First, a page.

BELGRADE – With all eyes on a possible Russian invasion of Ukraine, Russian President Vladimir Putin is sending his top security envoy to the Balkans where Moscow has been trying to maintain influence mainly through its ally Serbia, according to reports.
Serbia’s pro-government media said Monday Nikolai Patrushev, the powerful secretary of the Kremlin’s Security Council, is due to arrive in Belgrade in the coming days for talks with Serbia President Aleksandar Vucic. Moscow hasn't made an announcement about Patrushev's trip.
The talks are reportedly to focus on Moscow’s claims that “mercenaries” from Albania, Kosovo and Bosnia are being sent from those Balkan states to fight on the Ukrainian side against the pro-Russia rebels amid fears of a Russian attack.
Officials from Albania, Kosovo and Bosnia have rejected those claims, which were made by Russian Foreign Minister Sergei Lavrov last week.
“There’s information that mercenaries are being recruited in Kosovo, Albania and Bosnia and Herzegovina to knock Russia out of balance and send them to places including Donbass,” Lavrov said according to the Russian TASS news agency, referring to the rebel-held territory in eastern Ukraine. “We are now double-checking that.”
Vucic on Monday called a meeting of Serbia’s top security officials who reportedly also discussed the reports of “mercenaries” from the Balkans going to Ukraine. Dozens of Serb fighters have in the past fought in eastern Ukraine, but on the side of the pro-Russia rebels.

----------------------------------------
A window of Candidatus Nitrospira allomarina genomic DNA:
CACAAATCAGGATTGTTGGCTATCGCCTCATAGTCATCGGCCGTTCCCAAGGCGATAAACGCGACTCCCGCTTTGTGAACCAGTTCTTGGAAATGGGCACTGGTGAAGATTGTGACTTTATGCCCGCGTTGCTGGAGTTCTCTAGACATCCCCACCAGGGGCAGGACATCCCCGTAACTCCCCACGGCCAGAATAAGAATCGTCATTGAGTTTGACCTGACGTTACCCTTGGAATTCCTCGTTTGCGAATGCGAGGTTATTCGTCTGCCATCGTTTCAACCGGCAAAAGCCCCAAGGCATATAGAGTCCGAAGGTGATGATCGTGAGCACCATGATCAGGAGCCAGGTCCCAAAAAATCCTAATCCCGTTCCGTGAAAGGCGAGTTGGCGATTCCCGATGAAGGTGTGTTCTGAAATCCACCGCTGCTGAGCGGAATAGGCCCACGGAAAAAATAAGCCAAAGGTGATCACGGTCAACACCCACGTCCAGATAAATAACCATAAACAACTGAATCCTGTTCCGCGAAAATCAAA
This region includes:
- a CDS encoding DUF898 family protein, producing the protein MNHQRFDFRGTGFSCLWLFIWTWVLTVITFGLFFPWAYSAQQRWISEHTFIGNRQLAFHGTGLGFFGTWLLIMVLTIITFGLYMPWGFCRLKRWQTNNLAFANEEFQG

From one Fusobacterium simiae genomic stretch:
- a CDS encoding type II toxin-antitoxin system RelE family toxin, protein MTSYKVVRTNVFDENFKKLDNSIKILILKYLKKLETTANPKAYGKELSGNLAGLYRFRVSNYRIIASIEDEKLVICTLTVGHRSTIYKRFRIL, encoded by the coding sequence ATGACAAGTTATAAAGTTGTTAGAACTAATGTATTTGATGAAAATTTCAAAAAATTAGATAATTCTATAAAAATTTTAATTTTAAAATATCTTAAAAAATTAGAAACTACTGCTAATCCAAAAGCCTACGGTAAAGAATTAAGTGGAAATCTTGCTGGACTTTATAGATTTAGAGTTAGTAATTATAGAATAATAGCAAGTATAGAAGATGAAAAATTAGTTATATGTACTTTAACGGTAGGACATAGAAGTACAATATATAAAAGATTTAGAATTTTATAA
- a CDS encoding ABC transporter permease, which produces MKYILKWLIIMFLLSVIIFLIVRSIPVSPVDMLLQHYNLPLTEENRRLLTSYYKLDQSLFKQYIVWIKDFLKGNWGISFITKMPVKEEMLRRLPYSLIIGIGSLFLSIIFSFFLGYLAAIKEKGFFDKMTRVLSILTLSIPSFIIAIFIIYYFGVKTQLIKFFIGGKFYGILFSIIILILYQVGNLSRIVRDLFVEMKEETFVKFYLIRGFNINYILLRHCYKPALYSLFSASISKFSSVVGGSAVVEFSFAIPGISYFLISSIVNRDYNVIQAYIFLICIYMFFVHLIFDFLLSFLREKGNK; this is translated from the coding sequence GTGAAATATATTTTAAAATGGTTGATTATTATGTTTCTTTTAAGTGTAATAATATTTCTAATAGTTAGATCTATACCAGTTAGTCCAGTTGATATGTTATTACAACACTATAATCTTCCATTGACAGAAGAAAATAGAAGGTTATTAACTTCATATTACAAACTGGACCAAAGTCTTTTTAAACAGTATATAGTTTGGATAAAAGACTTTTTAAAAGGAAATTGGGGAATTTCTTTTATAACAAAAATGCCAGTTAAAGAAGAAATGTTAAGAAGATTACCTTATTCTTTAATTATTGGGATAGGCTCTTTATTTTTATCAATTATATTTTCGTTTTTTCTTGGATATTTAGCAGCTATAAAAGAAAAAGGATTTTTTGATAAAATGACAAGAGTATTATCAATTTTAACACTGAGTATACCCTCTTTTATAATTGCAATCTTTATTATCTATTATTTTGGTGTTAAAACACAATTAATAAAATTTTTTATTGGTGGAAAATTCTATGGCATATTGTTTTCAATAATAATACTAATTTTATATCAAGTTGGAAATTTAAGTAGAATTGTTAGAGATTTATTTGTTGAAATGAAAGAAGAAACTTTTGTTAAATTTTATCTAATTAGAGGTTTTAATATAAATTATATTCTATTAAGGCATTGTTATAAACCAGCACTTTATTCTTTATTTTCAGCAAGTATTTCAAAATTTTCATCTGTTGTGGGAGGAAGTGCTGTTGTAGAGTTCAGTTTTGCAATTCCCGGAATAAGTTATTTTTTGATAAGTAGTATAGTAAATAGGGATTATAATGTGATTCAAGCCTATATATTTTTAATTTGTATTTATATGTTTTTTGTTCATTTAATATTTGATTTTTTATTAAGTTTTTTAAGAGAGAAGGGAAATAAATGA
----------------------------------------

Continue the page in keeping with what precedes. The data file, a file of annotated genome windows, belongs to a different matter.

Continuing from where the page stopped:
Serbia has formally declared neutrality in the Russia-Ukraine standoff that threatens a major war in Europe. However, Serbia’s state-controlled media is squarely supporting Moscow in the crisis, carrying Russian propaganda without any questions raised.
Although formally seeking European Union membership, Serbia has refused to align its foreign policies with the 27-nation bloc and has instead strengthened its political, economic and military ties with Russia and China.
The increasingly autocratic Vucic, who faces an April 3 general election, opened his campaign this past weekend by declaring that as long as he is in power, Serbia will never join NATO and will maintain its close ties with Moscow and Beijing.
Illustrating growing ties between the two Slavic allies, Serbia and Russia have recently formed a “working group” tasked with combating popular revolts known as “color revolutions” that the two countries’ top security officials described as instruments of the West to destabilize “free states.”
Western officials have accused Kremlin of “malign” influence in the Balkans that has helped fuel a wave of nationalism which threatens to undo peace in Bosnia after its 1992-95 war, reignite armed conflict over Kosovo that split from Serbia in 2008, and stir up political troubles in NATO-members North Macedonia and Montenegro.
Moscow has repeatedly denied those claims, although maintaining that Bosnia, Serbia and Kosovo must never join NATO.
Bosnia is in the middle of a political crisis, with EU foreign ministers meeting in Brussels to discuss ways to ease tensions and prevent the possible breakup of the ethnically divided Balkan country. Bosnian Serbs, who have the support of Serbia and Russia, are threatening to split from the federation.
Llazar Semini contributed to this report from Tirana, Albania.